The Life and Final Voyage of Margherita – Part 4
Shortly after returning home from our vacation in 2008 I was struck with the notion that now was the time to remove our mother’s cremains from the mausoleum in Altadena and take them to Calgary to be buried with her mother Evalina whom she never saw again after she left home in 1920.
I called Vangie and Ray and told them of my strong feelings that we should do that and they both agreed. So Vangie said that she and Jim could go with us to do that. Since Ray was in such poor health he was sure he couldn’t make it. Since Union Cemetery had closed in 1923 it never dawned on me that we could do this legally. At first we thought we’d go in sometime close to dark, with a flashlight and a small shovel and accomplish our task without anyone knowing. I felt sure if we asked for permission that we’d be denied and we didn’t want that to happen. Since it was now approaching fall and the weather would soon be turning cold in Calgary we decided on summer of 2009 to accomplish our mission.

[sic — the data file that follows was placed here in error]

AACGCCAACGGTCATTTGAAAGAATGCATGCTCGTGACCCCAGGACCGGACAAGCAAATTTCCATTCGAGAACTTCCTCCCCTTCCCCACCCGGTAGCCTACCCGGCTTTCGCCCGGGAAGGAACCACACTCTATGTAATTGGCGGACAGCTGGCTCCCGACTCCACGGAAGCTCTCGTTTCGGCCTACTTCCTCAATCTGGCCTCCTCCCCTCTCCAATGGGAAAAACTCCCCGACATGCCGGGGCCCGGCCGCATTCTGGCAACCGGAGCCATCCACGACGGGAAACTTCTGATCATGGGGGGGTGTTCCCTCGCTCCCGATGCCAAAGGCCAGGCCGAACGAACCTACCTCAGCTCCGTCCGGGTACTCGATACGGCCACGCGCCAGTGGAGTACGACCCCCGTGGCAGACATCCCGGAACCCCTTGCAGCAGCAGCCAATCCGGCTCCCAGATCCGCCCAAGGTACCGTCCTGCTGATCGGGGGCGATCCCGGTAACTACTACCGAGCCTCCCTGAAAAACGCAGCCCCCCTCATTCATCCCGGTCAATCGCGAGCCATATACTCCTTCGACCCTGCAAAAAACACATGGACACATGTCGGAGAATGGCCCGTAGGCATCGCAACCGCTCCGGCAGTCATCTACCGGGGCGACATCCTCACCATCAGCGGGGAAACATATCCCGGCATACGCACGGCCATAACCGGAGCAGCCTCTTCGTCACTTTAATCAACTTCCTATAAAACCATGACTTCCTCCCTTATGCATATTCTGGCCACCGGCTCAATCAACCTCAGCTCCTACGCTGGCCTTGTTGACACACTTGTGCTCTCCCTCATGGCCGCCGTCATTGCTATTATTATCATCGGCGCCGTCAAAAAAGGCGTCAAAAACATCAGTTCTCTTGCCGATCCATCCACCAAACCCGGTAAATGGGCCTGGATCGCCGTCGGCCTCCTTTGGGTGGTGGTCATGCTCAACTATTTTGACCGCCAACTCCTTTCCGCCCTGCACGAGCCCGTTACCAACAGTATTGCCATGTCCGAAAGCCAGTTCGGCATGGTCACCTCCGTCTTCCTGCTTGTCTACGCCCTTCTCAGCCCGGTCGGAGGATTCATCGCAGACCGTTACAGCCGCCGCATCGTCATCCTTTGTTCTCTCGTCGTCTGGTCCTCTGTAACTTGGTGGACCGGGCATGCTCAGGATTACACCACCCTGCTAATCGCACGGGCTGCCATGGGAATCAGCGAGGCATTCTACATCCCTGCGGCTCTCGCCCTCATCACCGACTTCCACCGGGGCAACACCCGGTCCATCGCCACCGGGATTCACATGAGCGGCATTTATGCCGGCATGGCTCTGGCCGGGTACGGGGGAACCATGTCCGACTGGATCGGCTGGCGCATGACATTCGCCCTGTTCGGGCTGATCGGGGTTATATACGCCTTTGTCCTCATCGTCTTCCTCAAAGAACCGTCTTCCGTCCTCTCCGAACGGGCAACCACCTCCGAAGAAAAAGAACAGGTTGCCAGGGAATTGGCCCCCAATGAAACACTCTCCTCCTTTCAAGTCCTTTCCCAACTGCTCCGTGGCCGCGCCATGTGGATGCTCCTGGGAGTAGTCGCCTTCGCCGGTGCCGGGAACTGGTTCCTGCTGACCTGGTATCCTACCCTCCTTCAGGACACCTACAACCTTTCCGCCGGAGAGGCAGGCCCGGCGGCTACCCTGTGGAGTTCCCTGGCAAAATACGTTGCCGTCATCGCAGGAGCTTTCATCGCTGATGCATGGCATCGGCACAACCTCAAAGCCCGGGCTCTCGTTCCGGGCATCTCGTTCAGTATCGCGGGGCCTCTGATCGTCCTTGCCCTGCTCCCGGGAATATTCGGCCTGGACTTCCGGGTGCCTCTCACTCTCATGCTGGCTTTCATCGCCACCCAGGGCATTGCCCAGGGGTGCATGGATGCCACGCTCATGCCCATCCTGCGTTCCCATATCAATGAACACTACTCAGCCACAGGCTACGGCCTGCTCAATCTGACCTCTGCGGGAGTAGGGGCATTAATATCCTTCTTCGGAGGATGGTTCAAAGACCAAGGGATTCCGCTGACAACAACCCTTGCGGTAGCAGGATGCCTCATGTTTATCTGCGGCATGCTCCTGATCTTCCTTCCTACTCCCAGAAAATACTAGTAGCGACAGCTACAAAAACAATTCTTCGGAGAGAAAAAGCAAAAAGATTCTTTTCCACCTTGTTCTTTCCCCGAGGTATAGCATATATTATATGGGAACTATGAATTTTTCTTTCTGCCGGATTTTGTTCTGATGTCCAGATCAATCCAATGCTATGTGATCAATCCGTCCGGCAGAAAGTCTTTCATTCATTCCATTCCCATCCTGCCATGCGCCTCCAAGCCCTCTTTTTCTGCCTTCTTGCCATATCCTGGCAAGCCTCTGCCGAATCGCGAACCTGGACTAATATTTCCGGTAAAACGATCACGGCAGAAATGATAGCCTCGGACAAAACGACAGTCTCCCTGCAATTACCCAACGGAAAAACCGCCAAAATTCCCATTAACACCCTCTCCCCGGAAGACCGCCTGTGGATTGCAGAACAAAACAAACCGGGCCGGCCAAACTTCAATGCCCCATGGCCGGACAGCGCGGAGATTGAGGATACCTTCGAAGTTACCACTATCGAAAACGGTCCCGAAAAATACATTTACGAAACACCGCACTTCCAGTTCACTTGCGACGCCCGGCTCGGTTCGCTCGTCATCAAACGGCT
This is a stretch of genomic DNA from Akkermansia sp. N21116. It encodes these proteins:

The fall and early months passed and then I knew it was time to get things started. I called Mountain View Mausoleum and spoke with a clerk in charge of having someone’s cremains removed and he told me the process to follow. He sent me an email with forms to be filled out and signed and when that was done then they were sent back and he said there were two ways it could be handled. Either I could pick them up or they could be mailed. It was only necessary to have my signature notarized, he’d accept emails from Vangie and Ray and then when we paid the necessary fees the cremains could be released. It seemed the best solution to pay them the fee, even though they’d be making considerable money on the transaction—first having sold the niche in 1953, and now they would be reselling it. We didn’t want to be bothered with trying to sell it ourselves and it would just be easier all the way around to give it back to them. So the fee we had to pay to them for having the cremains removed, a fee to the city, and postage was the easiest way to go. It took about 5 or 6 weeks for this all to come about. About April 20 when I got home in the afternoon there was a package that had arrived in the mail. I asked Larry if that was what I thought it was and he said yes. The next morning I called the representative at Mt. View and asked what could I expect to find when I opened the box? He said you realize it’s been 56 years and so will be quite tarnished. He said it would be a copper box.